From London and Milan to Paris and New York, Fashion Week has long been a precursor to trends to come. And just as influential as the ensembles are the tracks they’re featured on, with styles ranging from clean and theatrical to bizarre and otherworldly. For many designers, the settings are contextual, telling the stories behind the featured collections.
Fashion Week’s latest iterations were no exception. At Bottega Veneta, Italian design pioneer Gaetano Pesce transformed the simple bones of a warehouse space into a glorious funhouse, filling the floor with a sea of color that shot through 400 uniquely colored resin chairs. “This space is a tribute to diversity,” shares Pesce in a press release. “It’s about human beings; we’re all different.” Other sets were just as vibrant without color: at Dior, French artist Eva Jospin created a fantastic Baroque-inspired scene entirely out of cardboard. (A similar reflection took place at Prada, which presented papier-mâché-inspired clothing to her SS23 Parade In Milan.)
Fashion-interior fusions continue off the runways in showrooms, with collaborations between Totême and Svenskt Tenn as well as Orior and Christopher John Rogers debuting during Fashion Week 2023. Below, find the trends to take into account this season, because they could soon make their way into the house.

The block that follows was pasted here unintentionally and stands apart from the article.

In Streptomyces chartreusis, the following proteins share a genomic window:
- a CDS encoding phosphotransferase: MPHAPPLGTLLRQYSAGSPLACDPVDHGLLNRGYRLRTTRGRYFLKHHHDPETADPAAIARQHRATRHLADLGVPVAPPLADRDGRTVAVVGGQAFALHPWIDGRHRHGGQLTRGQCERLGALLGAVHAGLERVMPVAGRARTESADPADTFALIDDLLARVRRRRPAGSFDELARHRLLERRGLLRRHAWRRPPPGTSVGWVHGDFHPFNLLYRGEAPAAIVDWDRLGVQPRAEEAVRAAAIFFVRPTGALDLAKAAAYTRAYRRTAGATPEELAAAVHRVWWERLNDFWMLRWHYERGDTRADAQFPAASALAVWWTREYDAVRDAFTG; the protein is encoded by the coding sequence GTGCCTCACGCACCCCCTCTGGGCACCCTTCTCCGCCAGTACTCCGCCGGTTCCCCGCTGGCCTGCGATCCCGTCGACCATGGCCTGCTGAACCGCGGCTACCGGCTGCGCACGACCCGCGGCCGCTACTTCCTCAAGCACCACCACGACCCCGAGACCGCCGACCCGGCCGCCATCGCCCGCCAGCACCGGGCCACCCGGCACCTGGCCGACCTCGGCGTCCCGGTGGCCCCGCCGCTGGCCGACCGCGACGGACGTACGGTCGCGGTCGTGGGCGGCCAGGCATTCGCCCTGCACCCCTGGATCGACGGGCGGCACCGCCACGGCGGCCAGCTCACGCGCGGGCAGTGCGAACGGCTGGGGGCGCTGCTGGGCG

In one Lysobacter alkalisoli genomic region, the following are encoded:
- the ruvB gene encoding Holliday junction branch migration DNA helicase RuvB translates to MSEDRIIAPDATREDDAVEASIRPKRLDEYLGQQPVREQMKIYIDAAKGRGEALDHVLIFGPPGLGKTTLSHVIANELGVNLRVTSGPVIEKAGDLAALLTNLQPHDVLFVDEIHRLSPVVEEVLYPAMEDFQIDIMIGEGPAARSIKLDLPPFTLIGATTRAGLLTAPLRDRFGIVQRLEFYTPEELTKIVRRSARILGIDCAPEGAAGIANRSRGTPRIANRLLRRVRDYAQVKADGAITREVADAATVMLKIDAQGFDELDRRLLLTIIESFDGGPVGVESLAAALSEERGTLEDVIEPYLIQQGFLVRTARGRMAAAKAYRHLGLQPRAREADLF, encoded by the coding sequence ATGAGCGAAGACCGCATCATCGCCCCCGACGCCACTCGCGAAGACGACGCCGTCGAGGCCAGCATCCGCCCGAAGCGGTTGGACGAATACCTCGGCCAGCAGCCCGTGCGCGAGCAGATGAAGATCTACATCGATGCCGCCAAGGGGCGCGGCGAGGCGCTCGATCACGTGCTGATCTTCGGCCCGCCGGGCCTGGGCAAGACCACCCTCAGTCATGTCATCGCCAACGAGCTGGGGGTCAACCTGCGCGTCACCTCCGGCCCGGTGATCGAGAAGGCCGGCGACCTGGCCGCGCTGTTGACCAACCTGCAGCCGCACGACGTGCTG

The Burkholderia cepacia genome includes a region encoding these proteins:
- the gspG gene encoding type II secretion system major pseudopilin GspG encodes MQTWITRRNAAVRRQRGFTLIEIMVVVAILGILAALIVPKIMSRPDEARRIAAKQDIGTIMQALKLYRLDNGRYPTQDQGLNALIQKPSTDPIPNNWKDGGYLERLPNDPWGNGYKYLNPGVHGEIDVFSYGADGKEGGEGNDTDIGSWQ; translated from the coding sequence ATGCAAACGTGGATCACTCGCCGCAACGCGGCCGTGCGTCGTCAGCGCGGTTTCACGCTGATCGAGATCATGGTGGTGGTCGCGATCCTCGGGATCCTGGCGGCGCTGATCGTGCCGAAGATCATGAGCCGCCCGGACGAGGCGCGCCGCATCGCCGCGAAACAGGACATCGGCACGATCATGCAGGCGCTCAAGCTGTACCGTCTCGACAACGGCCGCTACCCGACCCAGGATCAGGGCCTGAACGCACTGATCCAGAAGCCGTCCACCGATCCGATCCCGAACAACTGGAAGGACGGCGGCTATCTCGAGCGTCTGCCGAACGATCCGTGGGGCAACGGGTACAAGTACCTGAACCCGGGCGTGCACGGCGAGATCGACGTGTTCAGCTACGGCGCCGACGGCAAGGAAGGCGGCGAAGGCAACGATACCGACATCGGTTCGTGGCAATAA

Dior creates a cardboard transport scene
In the heart of the Jardin des Tuileries in Paris, Dior’s The show began with a dimly lit theatrical performance on an equally dramatic stage. It was only on closer inspection that it became apparent that the intricate ensemble was constructed entirely of cardboard, taking inspiration from the enchanting traditional Baroque gardens seen throughout Italy. It is the work of none other than French artist Eva Jospin, who became known for her architectural art through cardboard.
Of course, this isn’t the first time we’ve seen cardboard used for superior design means: since 1969, Frank Gehry’s iconic gliding chair has graced many homes in the pages of AD. But the Jospin scene could mean taking the basic material to the next level; when shading, cutting, and sanding techniques are involved, we’ve seen how transformable it really is. In this era of enduring mindsets, we expect the potential of the medium to be further explored.
Gaetano Pesce infuses a sea of color at Bottega Veneta
“As a designer, I make originals, not standardized series,” says influential creative Gaetano Pesce. “If we see the same thing every day, then we die.” For Bottega Veneta, the multidisciplinary designer brought life to a sterile industrial space with originality. Show attendees sat on 400 hand-painted chairs made of cotton and hand-dipped in resin, each displaying different colors and patterns – some included letters, others a smiley face. As the models (Kate Moss among them) walked the runway in meticulously structural ensembles, they followed a vibrant resin path of lilac, blue, orange and pink.